This American artist, who lived past 100, has a hefty reputation as a Surrealist icon of the 20th century. Over her long career, Dorothea Tanning was famous for her crafty paintings and stuffed-toy-like sculptures. Accompanied by her husband Max Ernst, she lived in an Arizona desert town and then in Paris. That’s certainly the life on show in her Tate Modern retrospective, which I enjoyed and returned to repeatedly during its run early last year.
But Alison Jacques highlights a later, less well-known Tanning period in this tight, fun exhibition. After Ernst’s death in 1976, the artist moved to New York City, its artistic scene electrified by Basquiat and Schnabel in their pomp, and Warhol in his last years. Entranced by the hip hop blaring “crazy kids” outside of her window - looking “like archangels” - Tanning’s response was to draw and paint two seemingly unrelated subjects, over and over again. Bikes and… gorillas!
It’s not exactly clear what catalysed this decision. We do know that Tanning saw something horrible out of her window one day in the 80s: a bike collision, with the riders flying through the air before they hit the ground. In a series of charcoal and pastel drawings she called Messages, Tanning’s bikes are black in silhouette, with their wheels at pointy angles so they look like knives; the handle bars form devil horns. Bikes also appeared in her paintings of the time, accompanied by Keith Haring-style outlined people, in attitudes of abandonment, and flight. Crash victims.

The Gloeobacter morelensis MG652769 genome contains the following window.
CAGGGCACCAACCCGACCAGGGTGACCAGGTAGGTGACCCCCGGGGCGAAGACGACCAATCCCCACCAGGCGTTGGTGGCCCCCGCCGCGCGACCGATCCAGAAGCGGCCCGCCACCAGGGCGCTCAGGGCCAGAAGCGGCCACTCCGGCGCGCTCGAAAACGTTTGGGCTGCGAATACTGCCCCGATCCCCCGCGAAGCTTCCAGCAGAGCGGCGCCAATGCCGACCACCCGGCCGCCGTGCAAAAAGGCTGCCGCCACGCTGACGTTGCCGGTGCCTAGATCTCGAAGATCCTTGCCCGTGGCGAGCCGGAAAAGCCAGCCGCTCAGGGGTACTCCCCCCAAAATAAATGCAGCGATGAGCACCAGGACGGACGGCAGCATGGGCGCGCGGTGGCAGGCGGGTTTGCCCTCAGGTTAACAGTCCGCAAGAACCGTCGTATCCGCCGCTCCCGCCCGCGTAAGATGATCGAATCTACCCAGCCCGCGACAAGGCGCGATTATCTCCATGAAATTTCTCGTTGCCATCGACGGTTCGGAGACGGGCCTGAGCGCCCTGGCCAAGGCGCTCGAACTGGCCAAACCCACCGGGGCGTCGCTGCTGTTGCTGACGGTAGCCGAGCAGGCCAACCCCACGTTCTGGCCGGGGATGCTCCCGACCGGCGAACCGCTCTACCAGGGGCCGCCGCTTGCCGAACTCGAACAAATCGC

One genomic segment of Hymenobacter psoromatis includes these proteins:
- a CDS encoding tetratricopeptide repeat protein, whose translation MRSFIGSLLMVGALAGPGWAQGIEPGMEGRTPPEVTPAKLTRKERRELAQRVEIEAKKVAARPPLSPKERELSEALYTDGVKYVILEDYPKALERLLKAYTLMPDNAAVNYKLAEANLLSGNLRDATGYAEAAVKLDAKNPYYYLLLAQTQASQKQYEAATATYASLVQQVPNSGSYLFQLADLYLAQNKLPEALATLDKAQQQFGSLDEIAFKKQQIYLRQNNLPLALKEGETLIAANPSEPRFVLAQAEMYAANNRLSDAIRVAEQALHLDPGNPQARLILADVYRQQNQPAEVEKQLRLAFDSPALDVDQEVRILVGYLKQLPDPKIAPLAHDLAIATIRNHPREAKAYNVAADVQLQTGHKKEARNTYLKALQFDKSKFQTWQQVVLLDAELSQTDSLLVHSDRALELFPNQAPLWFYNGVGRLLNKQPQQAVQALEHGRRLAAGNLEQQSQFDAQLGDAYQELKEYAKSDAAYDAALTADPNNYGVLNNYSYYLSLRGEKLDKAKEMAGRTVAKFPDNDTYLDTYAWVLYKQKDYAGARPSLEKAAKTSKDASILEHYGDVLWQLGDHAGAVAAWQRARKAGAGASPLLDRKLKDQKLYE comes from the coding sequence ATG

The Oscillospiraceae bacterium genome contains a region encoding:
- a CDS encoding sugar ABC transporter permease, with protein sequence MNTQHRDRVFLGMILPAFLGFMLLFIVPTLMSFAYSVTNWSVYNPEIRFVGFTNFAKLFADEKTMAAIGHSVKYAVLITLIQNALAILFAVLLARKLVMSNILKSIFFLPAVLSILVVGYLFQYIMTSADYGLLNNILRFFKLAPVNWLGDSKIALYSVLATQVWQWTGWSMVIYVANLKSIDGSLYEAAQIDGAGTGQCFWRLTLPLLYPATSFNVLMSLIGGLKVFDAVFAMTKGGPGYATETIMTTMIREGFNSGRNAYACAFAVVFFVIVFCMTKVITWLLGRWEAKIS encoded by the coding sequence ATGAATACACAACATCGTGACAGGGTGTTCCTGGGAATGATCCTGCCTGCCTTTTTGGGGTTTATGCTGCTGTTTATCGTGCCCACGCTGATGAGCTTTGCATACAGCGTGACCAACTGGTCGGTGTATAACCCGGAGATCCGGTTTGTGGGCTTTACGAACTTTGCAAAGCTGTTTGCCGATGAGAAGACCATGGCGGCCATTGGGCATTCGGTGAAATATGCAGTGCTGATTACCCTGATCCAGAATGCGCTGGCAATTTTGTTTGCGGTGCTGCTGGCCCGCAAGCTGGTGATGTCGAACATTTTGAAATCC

Tanning explained to interviewers at the time that she saw bikes as symbols both of modernity and utility, a tool of man, ubiquitous and useful. (Her Futurist forebears in Italy shared that view, and also painted and drew bikes obsessively.)
But, in the Messages series, these threatening bikes are always juxtaposed with lovely, sensitively-drawn gorilla and orang-utan faces. Their expressions are placid and calm, unaware of the absurdity of their position: within bike wheels and chain spokes, integrated with these useful but dangerous machines, but clearly not part of them.
Tanning explained: “The gorilla remembers, too, back to the eye of time, when somehow he was left behind, man jumped on a bicycle and sped away and does not now remember.” To speed away… and then to crash on a busy city street, of course. “Here I am an artist who has promised to bring them together,” Tanning added.
She could also have gone on to say, as an artistic grande dame with many decades of experience, she felt perfectly free to draw whatever she wants from her own experience and thoughts, regardless of whether these drawings tip over from the surreal to the silly. And good on her!
Dorothea Tanning: Worlds in Collision is at Alison Jacques (London). January 24 - March 21 2020